Putin works hard to have the Russian population see him as the strong man who is keeping Russia strong and giving it a presence in the world. He has carefully nurtured an image for himself as a manly kind of man, on the basis that this will be appreciated by the people. But Russians are not fools and they look at politicians as we look at our leaders. At the moment, so they say, the television is winning the battle with the refrigerator. Putin is still very popular, but if the fridge has nothing in it, eventually his popularity will erode and people will start asking questions. For now, he attacks the Western media when it is required and tries to create confusion about any facts that do not serve his purpose. Blaming foreigners is the oldest trick in the book, although one can also blame minorities, particularly successful immigrants. State-run television and other Russian media blame the West for Russia’s economic situation, while in the West some trace the country’s economic ills to a time before sanctions and low oil prices and say that investment started to dry up in 2012 when Putin announced that he would standing for the presidency again. Russia’s constitution prohibits a person from serving more than two presidential terms in a row, but sets no limit on non-consecutive terms. Putin served two terms, between 2000 to 2008, and then stepped down to become Prime Minister, leaving the role of President to his protégé Dmitry Medvedev. The length of each presidential term was increased from four years to six and so Putin could be re-elected and serve until 2024.

Putin was confident enough once he was back in power to embark on the low-risk strategy of taking over Crimea. It made him look strong and made Russia feel like it was a global player again. The Formula 1 race is part of that same strategy. The Crimean occupation was Bad Guy 101. Special forces were sent in to “assist” pro-Moscow activists in order to take over Crimea’s parliament and government. It was all very deniable, even if the Internet was filled with evidence that Putin was staging the whole thing. Moscow then justified attacks in Ukraine by saying it was defending Russian citizens and Russian speakers with ethnic ties to the country.

The West recognised what was happening and reacted to it. Countries around Russia are worried. They believe that they are under threat. Poland, Romania, Latvia, Lithuania and Estonia have all raised their military spending in the course of the last year, Poland by an impressive 18 percent. Russia is once again seen as a threat, which it has not been since the days of the Cold War. Russia uses the lame argument that this military build-up is unjustified and a threat from the West.

Who do we believe? How do we judge what is right and what is wrong?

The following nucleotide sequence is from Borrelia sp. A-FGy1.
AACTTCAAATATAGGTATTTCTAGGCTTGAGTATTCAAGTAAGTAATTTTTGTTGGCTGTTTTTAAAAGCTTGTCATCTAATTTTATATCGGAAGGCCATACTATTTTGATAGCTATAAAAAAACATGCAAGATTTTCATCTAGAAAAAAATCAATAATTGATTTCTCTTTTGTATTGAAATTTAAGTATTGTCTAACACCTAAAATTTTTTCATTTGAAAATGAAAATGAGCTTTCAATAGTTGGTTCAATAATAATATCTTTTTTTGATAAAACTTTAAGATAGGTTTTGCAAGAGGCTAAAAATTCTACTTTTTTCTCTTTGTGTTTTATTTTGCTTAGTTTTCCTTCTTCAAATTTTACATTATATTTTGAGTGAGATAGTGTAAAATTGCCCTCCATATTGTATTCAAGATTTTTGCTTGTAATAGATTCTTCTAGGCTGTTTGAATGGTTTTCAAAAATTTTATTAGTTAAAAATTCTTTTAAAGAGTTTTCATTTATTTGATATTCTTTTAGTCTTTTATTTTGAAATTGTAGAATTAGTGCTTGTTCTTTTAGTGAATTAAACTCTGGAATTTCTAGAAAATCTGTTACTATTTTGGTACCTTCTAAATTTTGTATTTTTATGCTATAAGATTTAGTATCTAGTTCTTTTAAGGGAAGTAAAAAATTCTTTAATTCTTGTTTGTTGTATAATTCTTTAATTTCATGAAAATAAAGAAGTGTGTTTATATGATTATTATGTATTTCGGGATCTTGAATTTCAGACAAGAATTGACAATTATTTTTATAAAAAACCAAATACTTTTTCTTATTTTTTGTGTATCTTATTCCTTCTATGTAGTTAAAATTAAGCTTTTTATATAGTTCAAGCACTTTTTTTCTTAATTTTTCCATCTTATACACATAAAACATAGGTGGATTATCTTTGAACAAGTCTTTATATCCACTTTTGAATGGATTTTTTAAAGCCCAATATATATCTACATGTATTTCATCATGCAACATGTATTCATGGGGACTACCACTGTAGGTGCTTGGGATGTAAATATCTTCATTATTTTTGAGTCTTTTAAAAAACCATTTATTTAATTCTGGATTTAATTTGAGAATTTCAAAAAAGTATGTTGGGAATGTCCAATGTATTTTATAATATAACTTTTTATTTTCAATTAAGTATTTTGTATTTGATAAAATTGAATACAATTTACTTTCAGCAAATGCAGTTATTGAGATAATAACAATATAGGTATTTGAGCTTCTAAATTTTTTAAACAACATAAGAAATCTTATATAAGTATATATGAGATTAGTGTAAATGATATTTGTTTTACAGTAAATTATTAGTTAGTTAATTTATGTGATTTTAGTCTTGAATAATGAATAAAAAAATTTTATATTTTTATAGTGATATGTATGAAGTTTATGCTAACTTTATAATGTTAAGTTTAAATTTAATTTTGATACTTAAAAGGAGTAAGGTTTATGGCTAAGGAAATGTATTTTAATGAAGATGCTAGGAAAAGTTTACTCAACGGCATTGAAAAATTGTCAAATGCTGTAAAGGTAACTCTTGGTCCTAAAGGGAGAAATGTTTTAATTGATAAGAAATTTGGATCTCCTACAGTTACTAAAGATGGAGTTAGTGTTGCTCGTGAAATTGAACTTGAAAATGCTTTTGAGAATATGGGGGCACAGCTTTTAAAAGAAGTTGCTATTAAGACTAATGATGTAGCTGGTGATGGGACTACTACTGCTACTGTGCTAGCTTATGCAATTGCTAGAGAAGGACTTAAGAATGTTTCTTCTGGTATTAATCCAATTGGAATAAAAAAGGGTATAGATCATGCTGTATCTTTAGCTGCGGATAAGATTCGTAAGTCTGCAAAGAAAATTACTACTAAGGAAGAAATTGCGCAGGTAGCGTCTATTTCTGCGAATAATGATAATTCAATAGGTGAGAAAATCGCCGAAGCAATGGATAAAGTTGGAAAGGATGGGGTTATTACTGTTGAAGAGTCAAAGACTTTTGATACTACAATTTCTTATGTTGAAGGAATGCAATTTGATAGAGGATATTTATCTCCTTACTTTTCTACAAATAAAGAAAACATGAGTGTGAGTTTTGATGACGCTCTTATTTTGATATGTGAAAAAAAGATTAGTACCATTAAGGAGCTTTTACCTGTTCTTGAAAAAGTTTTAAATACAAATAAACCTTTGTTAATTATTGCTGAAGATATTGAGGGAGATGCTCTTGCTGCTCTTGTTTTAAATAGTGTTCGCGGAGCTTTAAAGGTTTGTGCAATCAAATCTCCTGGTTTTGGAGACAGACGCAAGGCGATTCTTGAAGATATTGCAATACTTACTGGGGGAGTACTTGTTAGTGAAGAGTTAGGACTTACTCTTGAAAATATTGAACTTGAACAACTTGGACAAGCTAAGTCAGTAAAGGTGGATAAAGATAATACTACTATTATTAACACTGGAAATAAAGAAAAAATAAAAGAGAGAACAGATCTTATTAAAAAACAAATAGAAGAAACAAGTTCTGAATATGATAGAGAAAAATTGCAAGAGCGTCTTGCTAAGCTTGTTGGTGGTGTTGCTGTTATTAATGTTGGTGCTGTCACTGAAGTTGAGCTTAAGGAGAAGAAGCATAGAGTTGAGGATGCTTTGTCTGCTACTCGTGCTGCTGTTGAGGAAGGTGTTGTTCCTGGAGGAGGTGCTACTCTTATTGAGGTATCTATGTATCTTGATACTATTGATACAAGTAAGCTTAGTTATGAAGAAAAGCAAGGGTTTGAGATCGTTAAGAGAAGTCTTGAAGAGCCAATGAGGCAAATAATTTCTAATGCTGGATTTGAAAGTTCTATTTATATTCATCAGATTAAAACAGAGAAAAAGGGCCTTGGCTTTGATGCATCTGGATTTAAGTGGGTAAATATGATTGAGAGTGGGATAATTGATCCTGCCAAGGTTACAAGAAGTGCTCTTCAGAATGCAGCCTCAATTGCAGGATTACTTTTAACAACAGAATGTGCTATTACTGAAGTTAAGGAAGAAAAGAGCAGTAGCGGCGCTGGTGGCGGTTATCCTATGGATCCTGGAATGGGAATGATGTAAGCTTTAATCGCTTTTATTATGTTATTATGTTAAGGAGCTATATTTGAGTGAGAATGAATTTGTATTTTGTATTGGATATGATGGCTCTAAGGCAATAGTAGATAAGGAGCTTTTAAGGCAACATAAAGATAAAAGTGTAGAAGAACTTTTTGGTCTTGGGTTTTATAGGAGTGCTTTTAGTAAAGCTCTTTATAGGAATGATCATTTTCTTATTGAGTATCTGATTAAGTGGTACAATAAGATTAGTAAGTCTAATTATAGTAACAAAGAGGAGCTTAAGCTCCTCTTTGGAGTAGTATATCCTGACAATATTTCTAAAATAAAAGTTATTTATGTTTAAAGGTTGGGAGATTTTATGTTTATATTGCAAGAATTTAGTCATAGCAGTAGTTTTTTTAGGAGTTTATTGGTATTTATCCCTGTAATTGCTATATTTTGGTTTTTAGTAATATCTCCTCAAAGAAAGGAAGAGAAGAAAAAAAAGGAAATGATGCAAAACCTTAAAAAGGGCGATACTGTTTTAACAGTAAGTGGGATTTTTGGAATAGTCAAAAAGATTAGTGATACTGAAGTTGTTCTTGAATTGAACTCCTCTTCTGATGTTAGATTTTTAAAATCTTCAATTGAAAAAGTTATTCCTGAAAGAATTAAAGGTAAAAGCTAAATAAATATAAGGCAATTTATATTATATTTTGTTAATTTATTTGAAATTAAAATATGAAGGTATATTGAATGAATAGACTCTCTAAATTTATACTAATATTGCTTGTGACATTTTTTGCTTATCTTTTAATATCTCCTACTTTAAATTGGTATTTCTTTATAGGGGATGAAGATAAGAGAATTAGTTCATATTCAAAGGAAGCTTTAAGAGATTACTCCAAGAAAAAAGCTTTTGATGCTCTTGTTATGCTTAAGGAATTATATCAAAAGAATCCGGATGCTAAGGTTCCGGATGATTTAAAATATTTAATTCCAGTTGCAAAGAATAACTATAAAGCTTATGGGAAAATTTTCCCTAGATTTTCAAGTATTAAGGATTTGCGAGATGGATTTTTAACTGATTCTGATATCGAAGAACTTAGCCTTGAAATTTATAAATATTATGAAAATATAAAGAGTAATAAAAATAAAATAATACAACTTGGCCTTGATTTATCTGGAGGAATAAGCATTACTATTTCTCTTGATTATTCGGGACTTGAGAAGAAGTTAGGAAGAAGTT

We must use our brains. No Russian has yet explained to me why NATO countries would want to invade Russia. They all have far too much to do at home to be worrying about expanding. Germany has spent years pouring money into the old East Germany to such an extent that this has held back its own economic development. It is just not intelligent to think that it make sense to invade the east. In history only power-crazed lunatics have done that – and they have lost. And remember, we did not invade a few years back when Russia was unable to defend itself. All that happened was that Western companies rushed in to Russia to try to make money. That did not work very well for most of them.

The Russian population turned to Putin only when they realised things were not working out and they began to yearn for the stability of the old Soviet days, when they felt more secure and less threatened. They might like for the prosperity and freedoms of the West, but they did not want to be in a free market because that meant being competitive.

You can argue that I am wrong and I am sure that some will say that I should stick to motorsport etc etc etc. That’s fine, I don’t need to be right. It is what I believe, based on the evidence put before me. It is my opinion and if you wish to share that’s fine. If not you can have your own opinion and that’s fine too.

The one point which is important, however, is that I believe that F1 is best without too close an association with Putin.

Having said that, Bernie Ecclestone’s seal of approval is not necessarily a good thing. Not all publicity is good publicity and over time Mr E has created an image of having quirky and controversial views.  The response of a spokesman of the board of Deputies of British Jews summed up this up rather well back in 2009.

“Mr Ecclestone’s comments regarding Hitler, female, black and Jewish racing drivers are quite bizarre,” he said. “He says ‘Politics are not for me’ and we are inclined to agree.”

Bernie’s recent blanket-bombing of Formula 1, when he suggested that he would not take his family to an F1 race because the show is so bad, simply added to the same image.

So, in a way, Ecclestone supporting Putin is more negative than positive for the Russians.